“It’s easier to charge him”: Former Federal prosecutor on Mark Meadows’ big legal “miscalculation”

“It’s easier to charge him”: Former Federal prosecutor on Mark Meadows’ big legal “miscalculation”

Andrew Weissmann says that Meadows’testimony has made it harder for him to act as a cooperator in Georgia case

Published September 19, 2023 10:53AM (EDT)

White House Chief of Staff Mark Meadows walks along the South Lawn before President Donald Trump departs from the White House on October 30, 2020 in Washington, DC. (Sarah Silbiger/Getty Images)

Mark Meadows, Donald Trump’s former White House chief of staff, may have just made prosecutors’ jobs “easier” when he took the stand last month to testify in his efforts to move his case to federal court. According to former federal prosecutor Andrew Weissmann, it will be difficult for Meadows to flip on Trump now. 

“So this is one where, you know, Mark Meadows might have thought that in order to carry his burden, with respect to removing the case to federal court, that he needed to testify,” Weissman said on MSNBC’s “Deadline White House” on Monday. Host Nicolle Wallace began by referencing a recent New York Times analysis that described Meadows’ testimony as having “done him no favors” thus far. “Meadows really did himself a lot of harm by lying and then being contradicted by his own words in that email. That seems to have set in,” Wallace said. “Do you think that plays into Jack Smith’s negotiations with him if there are any over his testimony?”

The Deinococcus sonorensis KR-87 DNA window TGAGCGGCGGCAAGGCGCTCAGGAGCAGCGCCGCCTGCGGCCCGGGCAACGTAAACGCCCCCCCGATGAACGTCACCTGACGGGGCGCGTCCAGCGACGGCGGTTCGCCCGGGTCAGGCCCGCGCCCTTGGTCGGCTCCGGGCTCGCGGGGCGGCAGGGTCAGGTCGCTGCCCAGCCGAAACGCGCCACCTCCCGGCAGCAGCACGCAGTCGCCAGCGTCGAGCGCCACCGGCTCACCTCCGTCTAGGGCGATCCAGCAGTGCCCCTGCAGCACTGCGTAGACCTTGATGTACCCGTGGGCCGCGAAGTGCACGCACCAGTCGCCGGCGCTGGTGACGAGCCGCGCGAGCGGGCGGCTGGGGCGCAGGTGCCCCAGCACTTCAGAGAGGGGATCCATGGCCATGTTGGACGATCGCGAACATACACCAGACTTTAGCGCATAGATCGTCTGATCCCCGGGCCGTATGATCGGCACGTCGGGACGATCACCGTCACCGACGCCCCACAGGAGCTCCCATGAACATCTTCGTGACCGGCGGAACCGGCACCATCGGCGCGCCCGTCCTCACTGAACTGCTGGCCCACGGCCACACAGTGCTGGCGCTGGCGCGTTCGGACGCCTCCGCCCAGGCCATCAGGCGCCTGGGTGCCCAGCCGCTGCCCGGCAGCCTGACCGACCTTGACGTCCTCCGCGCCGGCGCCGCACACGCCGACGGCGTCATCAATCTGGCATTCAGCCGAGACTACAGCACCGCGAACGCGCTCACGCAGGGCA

“I think that may have been a miscalculation, precisely because of reasons you and I have talked about, which the Times is reporting on, which is that he really got caught in what is hard to describe as anything other than a lie, where he said he had no role whatsoever in connection with the fake electors scheme,” Weissman explained. “And you don’t have to rely just on Cassidy Hutchinson — the state has, and the federal government has his own words in emails and text messages. So here’s the issue: It makes it very hard to now be a cooperator if you have just committed perjury, so it makes it harder for him to have that as a potential out. But it also means that it’s easier to charge him.”

Watch below via MSNBC: